It is undeniably frustrating when only part of a series has been published as an ebook, or worse yet, when a new book comes out with no hint of an electronic edition, but I think things are improving. One wonders whether a watershed was J.K. Rowling giving in on the subject of Harry Potter ebooks - she had always been vehemently against ebooks; one wonders whether other publishers/authors decided that if she saw the writing on the wall in the advance of ebooks clearly enough to cave in, then it was probably not something anyone else could avoid. Better to give in now with good grace than find your book sales taking a hit as people who'd invested in a book reader wanted to spend their money on content for it? After all, unless you're a die-hard fan of an author and will buy their work regardless of format, readers are going to direct themselves towards format first and content second - if all you want is 'a book' and you have a reader, you'll probably look at the ebooks first.

That is, of course, the other argument. There's the almost ideological stance of the ebook advocate, but then there's the man-in-the-street who wants to get the best value out of his investment in a book reader. If you've just paid out £50 or whatever for a book reader, it's an embarrassing waste of money if you still buy mostly paper books.

I think we reached the tipping point a year or two ago: now, no matter how much kicking and screaming they do, the publishing industry is having to move towards ebooks. Personally, I think we will see the mass market paperback disappear eventually; the ebook will be the edition of choice for day-to-day reading, and the hardback for people who want a 'display' copy.
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Old 06-12-2013, 02:03 AM   #23
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Same here. ebooks or nothing although I'm actually willing to pay hardcover prices for ebooks if it's something I'm desperate to read right away. Not willing to pay more than hardcover price, though.
I'm a desperado. Inflexible. Never desperate. Always seeking desperate women. Never finding any. Guess I'm in a pickle.

"I wear lace and I wear black leather."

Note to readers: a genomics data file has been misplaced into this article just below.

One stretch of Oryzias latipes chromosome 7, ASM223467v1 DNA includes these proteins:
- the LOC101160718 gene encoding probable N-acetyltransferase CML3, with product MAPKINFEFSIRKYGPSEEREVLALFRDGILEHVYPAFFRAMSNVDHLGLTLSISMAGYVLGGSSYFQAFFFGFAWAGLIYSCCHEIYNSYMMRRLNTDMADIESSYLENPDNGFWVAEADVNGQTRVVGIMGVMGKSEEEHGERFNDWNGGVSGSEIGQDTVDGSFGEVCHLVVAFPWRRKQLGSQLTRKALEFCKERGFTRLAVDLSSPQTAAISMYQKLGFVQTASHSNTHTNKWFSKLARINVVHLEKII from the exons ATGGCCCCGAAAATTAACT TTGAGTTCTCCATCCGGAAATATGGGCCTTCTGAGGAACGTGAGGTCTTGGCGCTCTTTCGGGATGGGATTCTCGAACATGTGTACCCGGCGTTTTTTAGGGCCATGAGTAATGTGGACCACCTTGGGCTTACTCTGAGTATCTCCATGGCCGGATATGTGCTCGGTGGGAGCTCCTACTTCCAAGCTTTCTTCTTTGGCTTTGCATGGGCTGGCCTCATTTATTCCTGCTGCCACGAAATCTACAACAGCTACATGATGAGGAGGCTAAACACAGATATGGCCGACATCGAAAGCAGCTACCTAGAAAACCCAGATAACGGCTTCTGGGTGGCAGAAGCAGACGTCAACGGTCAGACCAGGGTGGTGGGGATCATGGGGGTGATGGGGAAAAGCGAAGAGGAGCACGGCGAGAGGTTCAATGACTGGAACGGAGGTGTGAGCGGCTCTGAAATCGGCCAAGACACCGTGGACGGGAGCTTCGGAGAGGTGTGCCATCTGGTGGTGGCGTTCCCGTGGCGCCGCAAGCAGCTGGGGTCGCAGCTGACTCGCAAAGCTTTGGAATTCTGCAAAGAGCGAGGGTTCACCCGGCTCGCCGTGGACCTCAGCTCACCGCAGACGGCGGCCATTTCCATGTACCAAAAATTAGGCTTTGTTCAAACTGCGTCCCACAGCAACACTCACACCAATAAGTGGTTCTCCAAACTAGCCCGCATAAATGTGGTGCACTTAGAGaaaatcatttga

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Old 06-12-2013, 01:56 PM   #24
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It's amazing the number of people who have gone completely electronic. Yes, a large number of people are still buying pbooks, but I believe the market of people who have gone completely electronic is larger. Not larger in numbers, but larger in the number of books they buy and read, and larger in disposable income. I think this stance of "No, you can't have our book" making me want it more is ridiculous. I now buy or borrow books based on what the library has in stock, and what new books I see on TV. Picked up a couple political books recently - one was under $12, but one was over, and I decided to wait and see if it comes down. But that isn't any different than pbooks.

I used to buy several hundred $$ of pblooks a year; I don't buy that many ebooks, because I just can't find ebooks I want to read that are priced at a level that I consider value for what they bring. For example, I bought a pbook of No Easy Day. When I finished reading it, I gave it to my husband. He gave it to his sister. I bet that book will get 10 readings before it goes to a library book sale. The Unwinding, which I bought as an ebook, will probably be read by me and my husband only. I have liberated the book, but I don't feel comfortable sending it outside our family. That makes each reading of No Easy Day $1.89, and each reading of The Unwinding at $5.98
If I could have passed The Unwinding around like I pass around pbooks, I would be willing to pay the same price.